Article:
Sounds like you either have a problem in your district or a lot of managers hitting the lottery.
     
  9. tieguy

    tieguy Guest

    "JMHO never heard of a communication meeting, sales lead meeting, safety meeting, but never communication meeting."

    Management should have an ERI review with each work group. That should actually take place within the next two months. In it they should review the ERI results and ask for feedback. If you really want to make a change get a group of people together get their feeback on the issues and select a spokesman for everyone. Issues you want resolved etc. Ask management to schedule a follow meeting so you can monitor progress on the items you want fixed. Ask for a lot and don't be dissapointed or throw up your hands when you don't get everything on the first try. As long as your positive and working with them you will have the opportunity to influence a lot more of what affects you. You won't get it all and you can't expect to. The company will still order package cars when they feel its right. You won't get every single route time studied and fixed. But you can have a positive influence on how your dispatched. To make it really work and to make a positive change for the better you have to help them find solutions. Complaining with no solutions will not be as effective. Learn what numbers they have on their balanced scorecard. Ask the manager to actually review your centers BSC with you if he does not post it. When you learn what numbers he is chasing, see if you can help him fix some. I'm not telling you to do his job , I'm telling you how you can develop that relationship that will actually help you. When a manager has a work group that is working together trying to fix problems he is normally under a lot less pressure to discipline drivers for mistakes. Believe it or not upper management knows who the true leaders are. the ones that don't need discipline to get the job done. We still have some dinasauers around that think everyone should be whipped like a sled dog but they are retiring as we speak. Given it some time. Be smarter than the tieguy in your center. Work him by working with him. You can change things in your center if you do.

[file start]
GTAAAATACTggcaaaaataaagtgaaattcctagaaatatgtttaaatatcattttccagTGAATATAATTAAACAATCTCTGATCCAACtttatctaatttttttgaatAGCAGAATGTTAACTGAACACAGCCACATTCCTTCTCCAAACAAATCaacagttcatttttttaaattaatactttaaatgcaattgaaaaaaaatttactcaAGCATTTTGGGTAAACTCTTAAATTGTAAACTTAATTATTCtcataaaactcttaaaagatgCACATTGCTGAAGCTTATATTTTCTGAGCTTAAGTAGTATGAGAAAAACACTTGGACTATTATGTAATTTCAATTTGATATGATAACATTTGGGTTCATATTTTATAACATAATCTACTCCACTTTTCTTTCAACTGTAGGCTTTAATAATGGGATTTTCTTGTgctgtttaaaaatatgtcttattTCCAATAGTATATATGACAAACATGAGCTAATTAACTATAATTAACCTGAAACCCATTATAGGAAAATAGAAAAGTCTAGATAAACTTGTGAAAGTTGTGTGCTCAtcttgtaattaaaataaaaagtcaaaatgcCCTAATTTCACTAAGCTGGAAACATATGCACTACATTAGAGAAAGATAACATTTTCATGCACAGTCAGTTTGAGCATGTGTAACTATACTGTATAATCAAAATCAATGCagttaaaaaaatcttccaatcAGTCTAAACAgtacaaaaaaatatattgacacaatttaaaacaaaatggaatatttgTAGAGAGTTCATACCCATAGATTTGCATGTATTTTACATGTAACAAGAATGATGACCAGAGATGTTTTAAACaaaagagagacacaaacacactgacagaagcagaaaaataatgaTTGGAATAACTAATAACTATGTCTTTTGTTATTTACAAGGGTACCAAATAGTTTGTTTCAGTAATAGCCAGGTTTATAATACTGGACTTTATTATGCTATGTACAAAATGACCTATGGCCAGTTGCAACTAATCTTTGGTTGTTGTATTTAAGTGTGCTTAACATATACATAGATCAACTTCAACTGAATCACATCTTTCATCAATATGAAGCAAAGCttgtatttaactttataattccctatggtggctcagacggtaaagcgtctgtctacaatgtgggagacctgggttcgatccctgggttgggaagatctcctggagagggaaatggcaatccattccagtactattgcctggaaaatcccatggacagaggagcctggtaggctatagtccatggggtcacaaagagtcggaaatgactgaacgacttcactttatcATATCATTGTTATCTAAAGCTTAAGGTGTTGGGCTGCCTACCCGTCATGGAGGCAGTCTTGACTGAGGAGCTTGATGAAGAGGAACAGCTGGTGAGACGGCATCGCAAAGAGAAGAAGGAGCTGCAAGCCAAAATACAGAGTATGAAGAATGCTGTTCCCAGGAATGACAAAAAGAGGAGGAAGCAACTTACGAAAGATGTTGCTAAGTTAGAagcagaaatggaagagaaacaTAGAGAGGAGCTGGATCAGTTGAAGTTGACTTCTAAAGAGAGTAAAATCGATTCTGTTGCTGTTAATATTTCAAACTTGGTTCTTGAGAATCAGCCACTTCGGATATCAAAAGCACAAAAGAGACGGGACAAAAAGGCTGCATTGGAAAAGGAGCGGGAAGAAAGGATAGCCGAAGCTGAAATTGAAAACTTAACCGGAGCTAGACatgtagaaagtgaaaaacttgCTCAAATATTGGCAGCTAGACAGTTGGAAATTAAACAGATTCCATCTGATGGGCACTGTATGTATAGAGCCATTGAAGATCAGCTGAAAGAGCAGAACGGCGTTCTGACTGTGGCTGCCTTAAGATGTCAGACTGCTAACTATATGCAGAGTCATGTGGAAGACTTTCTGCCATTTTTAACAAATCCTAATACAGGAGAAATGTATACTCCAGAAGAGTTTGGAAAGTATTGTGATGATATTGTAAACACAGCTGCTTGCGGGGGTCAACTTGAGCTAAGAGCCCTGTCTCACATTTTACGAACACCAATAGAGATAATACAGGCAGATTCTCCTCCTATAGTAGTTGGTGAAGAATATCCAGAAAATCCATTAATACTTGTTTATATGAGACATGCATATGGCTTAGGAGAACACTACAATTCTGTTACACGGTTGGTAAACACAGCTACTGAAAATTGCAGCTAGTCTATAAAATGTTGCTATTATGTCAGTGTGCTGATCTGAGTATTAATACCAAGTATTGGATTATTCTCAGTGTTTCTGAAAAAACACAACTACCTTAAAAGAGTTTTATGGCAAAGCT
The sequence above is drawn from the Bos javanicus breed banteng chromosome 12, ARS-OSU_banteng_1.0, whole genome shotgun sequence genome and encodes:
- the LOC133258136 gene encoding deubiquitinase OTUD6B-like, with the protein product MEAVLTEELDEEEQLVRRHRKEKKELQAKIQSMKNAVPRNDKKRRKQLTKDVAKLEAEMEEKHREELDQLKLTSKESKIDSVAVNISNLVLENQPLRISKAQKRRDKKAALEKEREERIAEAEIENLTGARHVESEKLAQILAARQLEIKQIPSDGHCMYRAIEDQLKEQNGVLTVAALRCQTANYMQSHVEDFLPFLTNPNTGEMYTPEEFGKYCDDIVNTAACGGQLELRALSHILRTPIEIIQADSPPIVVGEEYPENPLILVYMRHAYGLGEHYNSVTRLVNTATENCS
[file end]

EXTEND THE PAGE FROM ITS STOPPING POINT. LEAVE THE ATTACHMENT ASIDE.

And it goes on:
10. dammor

    dammor Guest

    Mr Tieguy,

    I am impressed. Thanks for the constructive imput.
     
  11. interested

    interested Guest

    Upsdude,

    If it is any consolation I have seen some of the lowest ERI scores this year that I have witnessed in my 11 years at Ups.

    We are facing enormous external competitive pressures at Ups right now. Perception is everything in life and FedEx's return to investors coupled with their success in the ground product has left many Ups districts in chaos. I posted just last week on the Yahoo board some of the reasons that I thought FedEx is a sleeping giant right now. They do a much better job at public perception, whether it is their advertising campaigns or their customer service and they have always defined and measured their success against Ups and made the necessary adjustments to compete with us.